Work stress is the saddest American status symbol

Our obsession with overworking is about prestige — the less time you have, the more important we think you are

Published January 1, 2017 9:30PM (EST)


In 2008, the Pew Research Center conducted a series of surveys to predict the future of the Internet in order to attempt to determine how technology would reshape society circa 2020. The report included different scenarios, one of which examined the evolving concepts of time dedicated for work and leisure. Researchers hypothesized that emerging technology would cause a coalescence of work and play, essentially doing away with a separation between office and recreation. With mobile technology, the belief was that work lives would eventually impose on social lives via email pings at dinner, quick calls to a coworker while at a bar, and nights cut short in order to meet a new and pressing deadline.

According to the report, “In 2020, well-connected knowledge workers in more-developed nations have willingly eliminated the industrial-age boundaries between work hours and personal time. Outside of formally scheduled activities, work and play are seamlessly integrated in most of these workers’ lives.”

It’s no secret that our culture today prides itself on the amount of work we put into our jobs. We work to an excessive degree as if there’s a competition to impress people by our willingness to take our work everywhere.

But why?

A new study sheds light on what seems to be an American obsession with being overworked and stressed out.

Researchers from Harvard University, Georgetown University and Columbia Business School presented research participants with two fictional scenarios. The first scenario presented a hypothetical man called Jeff who “works long hours and his calendar is always full.” The second scenario presented another version of Jeff, this time he “does not work and has a leisurely lifestyle.” The first scenario seems realistic, whereas the second seems like a lovely daydream.

According to the report published in Harvard Business Review, the busy person was perceived by participants to have higher status than the one with free time. The research team presented other scenarios and found people are more impressed by someone who shops online for groceries compared to people who did their shopping at Trader Joe’s, in terms of elevated social class. Additionally, a person wearing a Bluetooth headset on the street was deemed more impressive than someone wearing headphones.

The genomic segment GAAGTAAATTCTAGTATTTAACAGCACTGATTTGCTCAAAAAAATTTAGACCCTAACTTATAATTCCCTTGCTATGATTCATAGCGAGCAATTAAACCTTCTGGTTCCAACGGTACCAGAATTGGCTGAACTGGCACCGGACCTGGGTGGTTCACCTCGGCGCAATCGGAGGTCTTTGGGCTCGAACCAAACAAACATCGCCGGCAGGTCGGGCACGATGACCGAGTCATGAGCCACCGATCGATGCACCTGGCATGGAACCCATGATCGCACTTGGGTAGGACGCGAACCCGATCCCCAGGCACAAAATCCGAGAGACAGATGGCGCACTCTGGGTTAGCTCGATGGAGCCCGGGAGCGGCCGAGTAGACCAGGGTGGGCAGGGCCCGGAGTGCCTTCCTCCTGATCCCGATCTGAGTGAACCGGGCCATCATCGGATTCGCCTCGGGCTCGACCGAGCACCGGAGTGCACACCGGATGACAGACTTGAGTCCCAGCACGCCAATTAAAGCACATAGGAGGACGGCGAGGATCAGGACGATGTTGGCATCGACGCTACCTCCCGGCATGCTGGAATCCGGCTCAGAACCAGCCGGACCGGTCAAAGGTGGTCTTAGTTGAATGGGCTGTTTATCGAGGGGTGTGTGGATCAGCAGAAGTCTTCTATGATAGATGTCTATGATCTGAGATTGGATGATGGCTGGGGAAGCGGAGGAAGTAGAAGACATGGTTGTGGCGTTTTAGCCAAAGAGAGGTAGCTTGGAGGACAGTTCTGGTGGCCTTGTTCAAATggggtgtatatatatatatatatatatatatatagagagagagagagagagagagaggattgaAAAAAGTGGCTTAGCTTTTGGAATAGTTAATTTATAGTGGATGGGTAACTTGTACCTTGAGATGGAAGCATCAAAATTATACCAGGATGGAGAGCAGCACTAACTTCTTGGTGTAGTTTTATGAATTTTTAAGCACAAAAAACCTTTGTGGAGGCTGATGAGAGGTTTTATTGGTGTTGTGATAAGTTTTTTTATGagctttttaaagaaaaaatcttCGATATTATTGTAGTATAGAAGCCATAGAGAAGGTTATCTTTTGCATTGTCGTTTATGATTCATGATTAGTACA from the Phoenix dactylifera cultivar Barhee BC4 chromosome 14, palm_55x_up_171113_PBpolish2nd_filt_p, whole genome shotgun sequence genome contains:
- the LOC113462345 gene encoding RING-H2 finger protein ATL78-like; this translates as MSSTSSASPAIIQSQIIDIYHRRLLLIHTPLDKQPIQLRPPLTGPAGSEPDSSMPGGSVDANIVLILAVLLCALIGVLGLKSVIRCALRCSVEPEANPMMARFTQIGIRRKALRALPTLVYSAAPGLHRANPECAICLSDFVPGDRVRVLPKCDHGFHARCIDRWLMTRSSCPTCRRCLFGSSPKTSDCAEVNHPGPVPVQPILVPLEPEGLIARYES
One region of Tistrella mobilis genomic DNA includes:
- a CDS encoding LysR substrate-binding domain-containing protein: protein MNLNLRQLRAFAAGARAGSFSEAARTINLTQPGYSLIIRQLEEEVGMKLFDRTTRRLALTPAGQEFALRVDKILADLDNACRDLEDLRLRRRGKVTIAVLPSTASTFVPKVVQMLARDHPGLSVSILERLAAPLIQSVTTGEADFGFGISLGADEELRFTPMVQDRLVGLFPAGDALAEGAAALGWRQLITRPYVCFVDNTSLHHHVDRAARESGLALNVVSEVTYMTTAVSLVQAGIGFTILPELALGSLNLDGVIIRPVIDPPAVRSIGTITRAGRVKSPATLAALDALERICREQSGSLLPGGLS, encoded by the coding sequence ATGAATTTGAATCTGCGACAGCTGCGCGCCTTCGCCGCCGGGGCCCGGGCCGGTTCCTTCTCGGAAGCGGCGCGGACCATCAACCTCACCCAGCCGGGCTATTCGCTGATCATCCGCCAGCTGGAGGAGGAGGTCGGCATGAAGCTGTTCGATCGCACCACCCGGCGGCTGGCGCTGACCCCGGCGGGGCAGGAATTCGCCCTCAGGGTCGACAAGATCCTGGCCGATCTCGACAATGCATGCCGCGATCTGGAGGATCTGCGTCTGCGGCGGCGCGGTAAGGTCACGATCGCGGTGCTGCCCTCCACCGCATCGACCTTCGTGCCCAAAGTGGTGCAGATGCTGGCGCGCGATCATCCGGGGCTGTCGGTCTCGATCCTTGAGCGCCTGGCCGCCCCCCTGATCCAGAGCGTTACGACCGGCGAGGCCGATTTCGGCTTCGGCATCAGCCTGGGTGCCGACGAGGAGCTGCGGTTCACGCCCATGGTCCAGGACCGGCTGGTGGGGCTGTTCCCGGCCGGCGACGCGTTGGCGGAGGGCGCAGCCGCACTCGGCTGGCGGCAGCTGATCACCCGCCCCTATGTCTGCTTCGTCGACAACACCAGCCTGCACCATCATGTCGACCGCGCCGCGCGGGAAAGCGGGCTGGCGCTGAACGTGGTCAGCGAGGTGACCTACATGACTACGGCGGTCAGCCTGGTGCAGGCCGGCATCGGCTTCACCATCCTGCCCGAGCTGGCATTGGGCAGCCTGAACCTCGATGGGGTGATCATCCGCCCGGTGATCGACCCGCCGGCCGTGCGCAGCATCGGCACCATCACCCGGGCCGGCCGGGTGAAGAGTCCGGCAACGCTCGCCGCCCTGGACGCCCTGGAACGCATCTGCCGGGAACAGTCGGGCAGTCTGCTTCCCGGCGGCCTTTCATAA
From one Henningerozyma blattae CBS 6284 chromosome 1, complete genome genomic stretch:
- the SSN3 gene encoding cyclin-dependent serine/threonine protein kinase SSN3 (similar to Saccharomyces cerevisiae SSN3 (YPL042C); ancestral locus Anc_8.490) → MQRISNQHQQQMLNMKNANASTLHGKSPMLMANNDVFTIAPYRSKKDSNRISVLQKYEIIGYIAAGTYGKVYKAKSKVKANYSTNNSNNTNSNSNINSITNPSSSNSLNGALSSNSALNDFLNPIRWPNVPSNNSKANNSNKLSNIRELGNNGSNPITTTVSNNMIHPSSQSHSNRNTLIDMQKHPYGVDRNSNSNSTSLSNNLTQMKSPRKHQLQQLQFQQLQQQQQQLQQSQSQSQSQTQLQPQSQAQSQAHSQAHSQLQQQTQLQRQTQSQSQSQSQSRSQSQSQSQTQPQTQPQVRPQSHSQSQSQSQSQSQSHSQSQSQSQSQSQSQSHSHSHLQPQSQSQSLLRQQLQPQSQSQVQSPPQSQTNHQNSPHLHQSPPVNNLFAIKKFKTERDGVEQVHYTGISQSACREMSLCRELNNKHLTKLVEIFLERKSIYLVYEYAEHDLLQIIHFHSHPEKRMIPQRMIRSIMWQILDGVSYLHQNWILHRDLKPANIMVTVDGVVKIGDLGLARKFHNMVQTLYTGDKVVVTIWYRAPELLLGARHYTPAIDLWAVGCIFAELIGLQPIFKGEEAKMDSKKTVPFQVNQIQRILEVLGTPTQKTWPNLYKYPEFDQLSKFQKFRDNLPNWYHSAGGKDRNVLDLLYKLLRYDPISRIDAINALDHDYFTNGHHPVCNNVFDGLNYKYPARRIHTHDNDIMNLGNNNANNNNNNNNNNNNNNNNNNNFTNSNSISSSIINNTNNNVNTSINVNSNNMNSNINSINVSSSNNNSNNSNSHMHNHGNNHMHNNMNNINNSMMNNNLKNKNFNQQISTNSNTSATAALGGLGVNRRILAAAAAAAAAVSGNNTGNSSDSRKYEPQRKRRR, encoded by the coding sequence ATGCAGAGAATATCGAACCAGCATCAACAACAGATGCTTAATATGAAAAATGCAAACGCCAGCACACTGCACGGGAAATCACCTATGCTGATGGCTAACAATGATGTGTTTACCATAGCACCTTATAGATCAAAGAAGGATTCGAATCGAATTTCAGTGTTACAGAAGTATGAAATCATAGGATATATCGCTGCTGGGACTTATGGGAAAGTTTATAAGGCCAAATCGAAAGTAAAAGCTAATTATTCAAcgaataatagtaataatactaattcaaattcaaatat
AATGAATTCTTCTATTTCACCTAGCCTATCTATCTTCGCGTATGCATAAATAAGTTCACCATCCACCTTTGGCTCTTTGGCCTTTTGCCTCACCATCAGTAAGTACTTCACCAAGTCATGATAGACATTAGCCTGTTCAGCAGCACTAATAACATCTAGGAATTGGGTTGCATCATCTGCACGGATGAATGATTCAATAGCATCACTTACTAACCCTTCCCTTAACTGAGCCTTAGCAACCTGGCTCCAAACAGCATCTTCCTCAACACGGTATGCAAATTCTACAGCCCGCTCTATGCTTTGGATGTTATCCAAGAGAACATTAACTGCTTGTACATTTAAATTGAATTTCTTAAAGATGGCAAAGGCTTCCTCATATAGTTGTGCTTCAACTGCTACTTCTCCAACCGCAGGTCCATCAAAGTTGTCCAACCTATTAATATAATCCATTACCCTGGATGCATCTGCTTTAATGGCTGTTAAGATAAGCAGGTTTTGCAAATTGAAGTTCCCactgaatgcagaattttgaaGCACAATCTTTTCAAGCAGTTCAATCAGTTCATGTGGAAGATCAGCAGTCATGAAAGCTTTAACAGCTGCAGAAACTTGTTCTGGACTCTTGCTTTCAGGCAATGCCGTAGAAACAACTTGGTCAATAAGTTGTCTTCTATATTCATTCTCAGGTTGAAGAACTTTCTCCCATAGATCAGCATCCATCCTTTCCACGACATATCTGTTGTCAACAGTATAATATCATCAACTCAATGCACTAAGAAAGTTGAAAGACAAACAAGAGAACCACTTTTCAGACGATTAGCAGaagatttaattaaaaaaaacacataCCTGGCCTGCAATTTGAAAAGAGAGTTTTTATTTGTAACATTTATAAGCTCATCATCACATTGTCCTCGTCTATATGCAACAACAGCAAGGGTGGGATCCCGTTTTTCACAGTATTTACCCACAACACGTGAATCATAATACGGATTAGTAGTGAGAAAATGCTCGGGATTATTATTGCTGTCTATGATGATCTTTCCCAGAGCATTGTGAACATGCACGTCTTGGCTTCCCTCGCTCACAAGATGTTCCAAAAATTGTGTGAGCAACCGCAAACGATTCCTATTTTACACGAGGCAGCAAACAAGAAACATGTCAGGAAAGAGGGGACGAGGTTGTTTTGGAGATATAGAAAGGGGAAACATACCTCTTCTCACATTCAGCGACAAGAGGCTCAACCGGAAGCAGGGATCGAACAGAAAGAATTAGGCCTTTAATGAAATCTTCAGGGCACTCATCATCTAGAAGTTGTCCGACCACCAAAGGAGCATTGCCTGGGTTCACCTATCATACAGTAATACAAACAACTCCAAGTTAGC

Americans seem to be obsessed with overworking ourselves in an effort to gain social esteem. When the study was conducted on Italian participants, the opposite was found: Italians perceived the person with a life of leisure as high-status.

The research suggests part of Americans’ obsession with being overworked is an effort to seem important and gain social influence, which makes sense given the hyper-competitive system with which we’re socialized.

Throughout high school, college and graduate school many hold the belief that any free time in a schedule means forfeiting the next great opportunity because another candidate will have used their time more productively by volunteering, taking on another internship, or curing cancer over the weekend. We’re encouraged to pack our schedules and work to within an inch of our sanity to prove our worth and desire to achieve our goals. We all try to fill holes with something of substance.

Gap years following graduation or the completion of projects are also positively viewed, but are a hallmark of the elite who can afford to take a break from the hustle, whether to find themselves or indulge other curiosities. To be overwhelmed and stressed out is valued more highly than a person’s sense of contentedness in their lives. Few bat an eyelash when someone says they’re doing well, but everyone is interested when a person reveals how busy and stressed they are. Maybe it’s an effort to gauge what the competition is doing in order to assess our level of social status by comparison. Or maybe misery just loves company.

Many jobs demand long days that turn into late nights, and most employees are aware of the fact that if they don't meet these requirements, another candidate will swiftly and happily replace them. This creates a negative feedback loop of anxiety that causes us to believe that we’re not doing our jobs well if there are any gaps in our calendars, and the cycle is exacerbated.

It’s foolish to think we must unnecessarily burden ourselves in order to be effective, important, or relevant. Our time management skills should be adapted to include time for work and leisure, although doing so in the digital age seems nearly impossible. Studies have suggested those who overwork themselves are more prone to myriad health issues that include mental illness, which ought to force us to question our system of values.

At the end of the 2008 Pew report, the authors warn that in 2020 “People will not take the time to enjoy nurture or nature.” Welcome to the future.

By Erin Coulehan

Erin Coulehan is a freelance journalist with work in Rolling Stone, Elle, Slate and others. Follow her on Twitter @miss_coulehan

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Overworked Stress Technology Work-life Balance